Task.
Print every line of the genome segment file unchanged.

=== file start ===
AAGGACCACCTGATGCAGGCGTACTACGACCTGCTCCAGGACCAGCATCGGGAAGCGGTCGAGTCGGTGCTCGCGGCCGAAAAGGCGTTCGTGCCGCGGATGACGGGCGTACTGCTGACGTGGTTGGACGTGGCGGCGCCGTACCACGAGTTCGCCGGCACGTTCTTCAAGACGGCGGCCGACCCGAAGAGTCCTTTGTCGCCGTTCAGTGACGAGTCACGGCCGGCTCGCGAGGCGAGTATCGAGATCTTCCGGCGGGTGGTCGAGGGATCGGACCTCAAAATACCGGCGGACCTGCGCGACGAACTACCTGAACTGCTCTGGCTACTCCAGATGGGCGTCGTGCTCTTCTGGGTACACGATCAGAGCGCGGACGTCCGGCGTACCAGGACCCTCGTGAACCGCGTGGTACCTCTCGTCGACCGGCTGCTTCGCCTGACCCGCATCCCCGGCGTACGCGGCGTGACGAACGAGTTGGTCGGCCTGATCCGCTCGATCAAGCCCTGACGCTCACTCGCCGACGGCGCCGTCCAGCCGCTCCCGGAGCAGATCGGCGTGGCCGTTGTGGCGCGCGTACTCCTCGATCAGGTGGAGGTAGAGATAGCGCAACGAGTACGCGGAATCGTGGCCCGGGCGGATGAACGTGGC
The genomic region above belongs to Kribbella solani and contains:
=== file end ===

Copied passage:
AAGGACCACCTGATGCAGGCGTACTACGACCTGCTCCAGGACCAGCATCGGGAAGCGGTCGAGTCGGTGCTCGCGGCCGAAAAGGCGTTCGTGCCGCGGATGACGGGCGTACTGCTGACGTGGTTGGACGTGGCGGCGCCGTACCACGAGTTCGCCGGCACGTTCTTCAAGACGGCGGCCGACCCGAAGAGTCCTTTGTCGCCGTTCAGTGACGAGTCACGGCCGGCTCGCGAGGCGAGTATCGAGATCTTCCGGCGGGTGGTCGAGGGATCGGACCTCAAAATACCGGCGGACCTGCGCGACGAACTACCTGAACTGCTCTGGCTACTCCAGATGGGCGTCGTGCTCTTCTGGGTACACGATCAGAGCGCGGACGTCCGGCGTACCAGGACCCTCGTGAACCGCGTGGTACCTCTCGTCGACCGGCTGCTTCGCCTGACCCGCATCCCCGGCGTACGCGGCGTGACGAACGAGTTGGTCGGCCTGATCCGCTCGATCAAGCCCTGACGCTCACTCGCCGACGGCGCCGTCCAGCCGCTCCCGGAGCAGATCGGCGTGGCCGTTGTGGCGCGCGTACTCCTCGATCAGGTGGAGGTAGAGATAGCGCAACGAGTACGCGGAATCGTGGCCCGGGCGGATGAACGTGGC
The genomic region above belongs to Kribbella solani and contains: